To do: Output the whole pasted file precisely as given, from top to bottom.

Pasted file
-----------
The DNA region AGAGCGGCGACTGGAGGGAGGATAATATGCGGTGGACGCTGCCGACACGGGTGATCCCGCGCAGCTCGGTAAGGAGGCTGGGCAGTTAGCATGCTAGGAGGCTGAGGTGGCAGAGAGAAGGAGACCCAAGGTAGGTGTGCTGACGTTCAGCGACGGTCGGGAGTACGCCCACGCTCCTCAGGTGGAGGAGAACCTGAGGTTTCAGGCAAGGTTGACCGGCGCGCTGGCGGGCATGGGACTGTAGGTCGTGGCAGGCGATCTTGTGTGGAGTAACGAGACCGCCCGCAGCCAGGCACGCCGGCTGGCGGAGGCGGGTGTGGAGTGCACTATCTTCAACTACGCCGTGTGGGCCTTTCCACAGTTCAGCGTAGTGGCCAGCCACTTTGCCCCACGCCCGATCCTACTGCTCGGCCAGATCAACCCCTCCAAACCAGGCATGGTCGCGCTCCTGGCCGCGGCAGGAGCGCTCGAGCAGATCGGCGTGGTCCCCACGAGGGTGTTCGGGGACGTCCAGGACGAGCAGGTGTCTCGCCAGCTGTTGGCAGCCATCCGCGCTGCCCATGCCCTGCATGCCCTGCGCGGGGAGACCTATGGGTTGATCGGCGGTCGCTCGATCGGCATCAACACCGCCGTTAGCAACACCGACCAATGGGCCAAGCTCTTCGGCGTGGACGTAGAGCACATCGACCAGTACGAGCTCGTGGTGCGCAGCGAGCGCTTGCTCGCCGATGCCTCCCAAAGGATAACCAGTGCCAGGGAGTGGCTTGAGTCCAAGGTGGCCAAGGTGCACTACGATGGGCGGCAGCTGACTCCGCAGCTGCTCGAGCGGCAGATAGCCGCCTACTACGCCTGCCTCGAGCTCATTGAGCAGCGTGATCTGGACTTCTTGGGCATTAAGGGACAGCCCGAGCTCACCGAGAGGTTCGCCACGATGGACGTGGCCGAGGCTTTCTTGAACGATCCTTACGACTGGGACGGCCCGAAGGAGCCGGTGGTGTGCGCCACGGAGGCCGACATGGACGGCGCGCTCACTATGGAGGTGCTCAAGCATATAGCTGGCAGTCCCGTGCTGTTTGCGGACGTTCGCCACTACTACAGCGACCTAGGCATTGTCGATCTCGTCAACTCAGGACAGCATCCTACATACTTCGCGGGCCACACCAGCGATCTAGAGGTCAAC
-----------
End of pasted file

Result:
The DNA region AGAGCGGCGACTGGAGGGAGGATAATATGCGGTGGACGCTGCCGACACGGGTGATCCCGCGCAGCTCGGTAAGGAGGCTGGGCAGTTAGCATGCTAGGAGGCTGAGGTGGCAGAGAGAAGGAGACCCAAGGTAGGTGTGCTGACGTTCAGCGACGGTCGGGAGTACGCCCACGCTCCTCAGGTGGAGGAGAACCTGAGGTTTCAGGCAAGGTTGACCGGCGCGCTGGCGGGCATGGGACTGTAGGTCGTGGCAGGCGATCTTGTGTGGAGTAACGAGACCGCCCGCAGCCAGGCACGCCGGCTGGCGGAGGCGGGTGTGGAGTGCACTATCTTCAACTACGCCGTGTGGGCCTTTCCACAGTTCAGCGTAGTGGCCAGCCACTTTGCCCCACGCCCGATCCTACTGCTCGGCCAGATCAACCCCTCCAAACCAGGCATGGTCGCGCTCCTGGCCGCGGCAGGAGCGCTCGAGCAGATCGGCGTGGTCCCCACGAGGGTGTTCGGGGACGTCCAGGACGAGCAGGTGTCTCGCCAGCTGTTGGCAGCCATCCGCGCTGCCCATGCCCTGCATGCCCTGCGCGGGGAGACCTATGGGTTGATCGGCGGTCGCTCGATCGGCATCAACACCGCCGTTAGCAACACCGACCAATGGGCCAAGCTCTTCGGCGTGGACGTAGAGCACATCGACCAGTACGAGCTCGTGGTGCGCAGCGAGCGCTTGCTCGCCGATGCCTCCCAAAGGATAACCAGTGCCAGGGAGTGGCTTGAGTCCAAGGTGGCCAAGGTGCACTACGATGGGCGGCAGCTGACTCCGCAGCTGCTCGAGCGGCAGATAGCCGCCTACTACGCCTGCCTCGAGCTCATTGAGCAGCGTGATCTGGACTTCTTGGGCATTAAGGGACAGCCCGAGCTCACCGAGAGGTTCGCCACGATGGACGTGGCCGAGGCTTTCTTGAACGATCCTTACGACTGGGACGGCCCGAAGGAGCCGGTGGTGTGCGCCACGGAGGCCGACATGGACGGCGCGCTCACTATGGAGGTGCTCAAGCATATAGCTGGCAGTCCCGTGCTGTTTGCGGACGTTCGCCACTACTACAGCGACCTAGGCATTGTCGATCTCGTCAACTCAGGACAGCATCCTACATACTTCGCGGGCCACACCAGCGATCTAGAGGTCAAC